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The Ste5 scaffold allosterically modulates signaling output of the yeast mating pathway.

Scaffold proteins organize signaling proteins into pathways and are often viewed as passive assembly platforms. We found that the Ste5 scaffold has a more active role in the yeast mating pathway: A fragment of Ste5 allosterically activated autophosphorylation of the mitogen-activated protein kinase Fus3. The resulting form of Fus3 is partially active-it is phosphorylated on only one of two key residues in the activation loop. Unexpectedly, at a systems level, autoactivated Fus3 appears to have a negative regulatory role, promoting Ste5 phosphorylation and a decrease in pathway transcriptional output. Thus, scaffolds not only direct basic pathway connectivity but can precisely tune quantitative pathway input-output properties.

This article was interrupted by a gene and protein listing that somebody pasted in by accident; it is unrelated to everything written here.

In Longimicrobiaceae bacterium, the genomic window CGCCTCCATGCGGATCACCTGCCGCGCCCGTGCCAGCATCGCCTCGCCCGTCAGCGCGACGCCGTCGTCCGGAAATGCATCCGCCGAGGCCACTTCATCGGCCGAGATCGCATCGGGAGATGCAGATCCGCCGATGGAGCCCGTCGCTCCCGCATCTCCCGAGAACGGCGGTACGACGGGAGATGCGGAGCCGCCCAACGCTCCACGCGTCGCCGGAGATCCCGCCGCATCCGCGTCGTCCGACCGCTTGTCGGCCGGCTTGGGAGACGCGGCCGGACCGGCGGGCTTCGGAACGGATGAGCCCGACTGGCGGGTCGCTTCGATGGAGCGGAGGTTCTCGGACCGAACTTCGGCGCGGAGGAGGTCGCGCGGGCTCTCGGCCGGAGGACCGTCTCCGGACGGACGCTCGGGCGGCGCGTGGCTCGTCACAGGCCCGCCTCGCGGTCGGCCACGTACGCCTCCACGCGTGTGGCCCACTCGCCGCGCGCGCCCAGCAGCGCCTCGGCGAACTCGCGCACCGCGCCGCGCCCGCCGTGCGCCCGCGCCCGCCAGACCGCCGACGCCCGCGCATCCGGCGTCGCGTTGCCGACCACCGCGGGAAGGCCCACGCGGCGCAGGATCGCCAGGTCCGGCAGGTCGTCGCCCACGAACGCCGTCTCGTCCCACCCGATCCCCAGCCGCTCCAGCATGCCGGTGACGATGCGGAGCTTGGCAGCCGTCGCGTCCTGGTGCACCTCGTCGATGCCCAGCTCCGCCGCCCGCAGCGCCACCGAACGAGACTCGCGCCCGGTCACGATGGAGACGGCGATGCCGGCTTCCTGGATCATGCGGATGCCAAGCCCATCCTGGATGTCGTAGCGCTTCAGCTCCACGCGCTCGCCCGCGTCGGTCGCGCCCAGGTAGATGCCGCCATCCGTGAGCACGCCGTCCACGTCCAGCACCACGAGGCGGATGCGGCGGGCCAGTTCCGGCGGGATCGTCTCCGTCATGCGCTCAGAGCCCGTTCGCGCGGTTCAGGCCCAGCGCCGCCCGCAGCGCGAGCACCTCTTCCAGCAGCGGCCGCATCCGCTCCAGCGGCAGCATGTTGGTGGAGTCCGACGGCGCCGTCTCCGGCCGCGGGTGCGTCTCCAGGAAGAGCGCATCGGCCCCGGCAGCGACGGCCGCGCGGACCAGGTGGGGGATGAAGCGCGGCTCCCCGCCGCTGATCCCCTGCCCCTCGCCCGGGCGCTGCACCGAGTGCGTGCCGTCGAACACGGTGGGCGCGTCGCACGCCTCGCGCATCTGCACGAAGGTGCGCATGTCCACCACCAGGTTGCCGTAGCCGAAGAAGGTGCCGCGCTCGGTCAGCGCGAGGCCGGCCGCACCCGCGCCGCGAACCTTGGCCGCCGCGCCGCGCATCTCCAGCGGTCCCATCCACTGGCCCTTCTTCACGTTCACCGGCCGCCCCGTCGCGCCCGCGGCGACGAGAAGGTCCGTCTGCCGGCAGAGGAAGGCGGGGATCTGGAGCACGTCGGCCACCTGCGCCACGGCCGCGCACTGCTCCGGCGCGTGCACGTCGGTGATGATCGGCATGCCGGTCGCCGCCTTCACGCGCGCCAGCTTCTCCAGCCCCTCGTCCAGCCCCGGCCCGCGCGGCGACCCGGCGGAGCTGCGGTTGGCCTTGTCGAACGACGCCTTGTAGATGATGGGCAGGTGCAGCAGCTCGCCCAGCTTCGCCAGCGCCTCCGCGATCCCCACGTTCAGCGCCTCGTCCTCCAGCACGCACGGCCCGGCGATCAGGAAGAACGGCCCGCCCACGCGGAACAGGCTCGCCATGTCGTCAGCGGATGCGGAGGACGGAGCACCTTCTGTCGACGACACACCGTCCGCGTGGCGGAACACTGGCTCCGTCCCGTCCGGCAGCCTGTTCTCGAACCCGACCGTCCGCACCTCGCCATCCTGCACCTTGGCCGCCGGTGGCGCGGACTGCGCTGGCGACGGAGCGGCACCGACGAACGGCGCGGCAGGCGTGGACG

Pubmed ID: 16424299

Authors

  • Bhattacharyya RP
  • Reményi A
  • Good MC
  • Bashor CJ
  • Falick AM
  • Lim WA

Journal

Science (New York, N.Y.)

Publication Data

February 10, 2006

Associated Grants

None

Mesh Terms

  • Adaptor Proteins, Signal Transducing
  • Allosteric Regulation
  • Amino Acid Motifs
  • Binding Sites
  • Crystallography, X-Ray
  • Down-Regulation
  • Enzyme Activation
  • MAP Kinase Signaling System
  • Mitogen-Activated Protein Kinases
  • Models, Biological
  • Models, Molecular
  • Mutation
  • Pheromones
  • Phosphorylation
  • Protein Binding
  • Protein Conformation
  • Protein Structure, Secondary
  • Protein Structure, Tertiary
  • Saccharomyces cerevisiae
  • Saccharomyces cerevisiae Proteins
  • Transcription, Genetic